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Research of Apical Effect on Music Perception - preliminary study
Huang M. , Chen K. , Lien M.
Cheng Hsin General Hospital, ENT, Taipei, Taiwan, Republic of China
Introduction: Cochlear implant (CI) has been known to significantly improve recipients' speech perception in
quiet environments. However, it is still unknown about the apical effect of CI with regard to music perception. The
aim of the study is to investigate the CI with long electrode arrays from MED-EL were studied in order to see if
music perception ability is affected with long electrode arrays that reach the apical end of the cochlea.
Methods: All participants take diatonic scales discrimination test (DSDT) which includes four experimental
treatments: all electrodes activated (ALL), apical electrodes deactivated (A), basal electrodes deactivated (B),
and interval electrodes deactivated (I). Participants need to distinguish in total 392 pairs of diatonic scales
between due to si (14 scales). They need to tell which one scale is higher than the other. Apart from diatonic
scales discrimination test, we proceed sound field test and word discrimination score (WDS). All experiments
data are examined in statistics.
Results: In DSDT, the group of ALL is better than the other three groups with statistic significant. Though the
group of B has the worst performance within these three groups (A, B, I), it doesn't reach the statistic significant
level. In WDS, it is the same that the group of ALL has better results than the other three groups with statistic
significant. Then, the group of I has better performance than these two groups of A and B with statistic significant
level. Further, there is no difference between groups of A and B deactivated on their WDS performance.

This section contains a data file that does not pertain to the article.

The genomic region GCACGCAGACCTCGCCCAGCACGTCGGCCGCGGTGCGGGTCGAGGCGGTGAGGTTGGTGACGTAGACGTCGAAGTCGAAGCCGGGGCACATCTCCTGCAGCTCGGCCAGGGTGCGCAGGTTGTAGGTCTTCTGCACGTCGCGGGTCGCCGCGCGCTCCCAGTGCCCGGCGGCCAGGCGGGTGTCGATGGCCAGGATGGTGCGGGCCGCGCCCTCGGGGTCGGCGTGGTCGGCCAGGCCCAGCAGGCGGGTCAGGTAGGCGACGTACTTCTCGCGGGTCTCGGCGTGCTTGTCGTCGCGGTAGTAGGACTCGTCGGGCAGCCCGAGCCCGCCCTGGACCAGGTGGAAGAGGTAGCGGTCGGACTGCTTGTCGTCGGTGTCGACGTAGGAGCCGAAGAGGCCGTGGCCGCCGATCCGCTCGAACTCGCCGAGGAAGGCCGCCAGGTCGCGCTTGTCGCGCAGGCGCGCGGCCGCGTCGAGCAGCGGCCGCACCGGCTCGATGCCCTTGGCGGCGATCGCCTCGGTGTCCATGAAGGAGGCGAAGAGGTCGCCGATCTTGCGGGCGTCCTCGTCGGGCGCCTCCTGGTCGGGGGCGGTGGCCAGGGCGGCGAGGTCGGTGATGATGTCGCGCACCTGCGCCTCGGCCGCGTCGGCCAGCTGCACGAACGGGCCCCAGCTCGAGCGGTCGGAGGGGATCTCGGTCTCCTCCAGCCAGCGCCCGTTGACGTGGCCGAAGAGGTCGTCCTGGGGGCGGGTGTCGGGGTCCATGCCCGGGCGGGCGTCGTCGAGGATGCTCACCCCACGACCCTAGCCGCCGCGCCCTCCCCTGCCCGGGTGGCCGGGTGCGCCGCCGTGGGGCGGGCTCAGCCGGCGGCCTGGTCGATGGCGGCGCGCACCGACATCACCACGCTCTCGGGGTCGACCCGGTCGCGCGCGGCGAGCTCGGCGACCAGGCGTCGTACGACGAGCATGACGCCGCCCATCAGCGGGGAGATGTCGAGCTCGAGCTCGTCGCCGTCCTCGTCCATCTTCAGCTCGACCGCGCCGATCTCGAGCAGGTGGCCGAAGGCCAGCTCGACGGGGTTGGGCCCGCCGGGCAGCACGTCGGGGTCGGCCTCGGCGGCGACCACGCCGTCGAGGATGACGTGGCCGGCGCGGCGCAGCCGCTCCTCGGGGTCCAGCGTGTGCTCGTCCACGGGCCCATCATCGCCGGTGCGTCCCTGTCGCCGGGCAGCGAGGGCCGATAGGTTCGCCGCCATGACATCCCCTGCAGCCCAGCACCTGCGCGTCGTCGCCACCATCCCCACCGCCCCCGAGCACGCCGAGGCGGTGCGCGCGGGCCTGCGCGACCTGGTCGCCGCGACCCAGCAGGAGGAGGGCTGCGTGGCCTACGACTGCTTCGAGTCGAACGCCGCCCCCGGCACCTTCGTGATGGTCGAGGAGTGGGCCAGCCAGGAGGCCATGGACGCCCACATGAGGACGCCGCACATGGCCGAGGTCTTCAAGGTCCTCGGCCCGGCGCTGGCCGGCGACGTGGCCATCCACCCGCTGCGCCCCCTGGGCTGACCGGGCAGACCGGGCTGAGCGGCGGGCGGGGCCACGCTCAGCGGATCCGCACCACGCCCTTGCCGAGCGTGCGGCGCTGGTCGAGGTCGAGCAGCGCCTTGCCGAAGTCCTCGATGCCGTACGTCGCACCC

Discussion: According to the data we collected, it shows that reducing the electrodes effects the performances,
no matter on DSDT or WDS. In DSDT, it seems that the group of B performs worse than the group of A. In other
words, there is no apical effect in this experiment. As a result of the basal electrodes deactivated, it effects the
perception of high frequency; it may make participants lose the clues of harmonics, which will make them difficult
to make discriminations. Further, this research is unable to access the parameters setting of MED-EL fitting
software. Therefore, it may be possible that the parameters setting of MED-EL fitting per se make no differences
among three electrodes deactivated groups. Then in WDS, the group of I performs better than the group of A
and B. However, comparing to the group of ALL, the group of ALL still performs the best with statistic significant
level. Thus, when implant has problems, we still need to sort it out as soon as possible, and keep tracking
recipients' speech perceptions.
Limitation and Suggestion: Owing to the limited access to the parameters of MED-EL software, we suggest
that future studies shall have better access and control of all parameters of software. Additionally, it is also
possible to include other melody discrimination test in further experiment and to investigate the wrong patterns.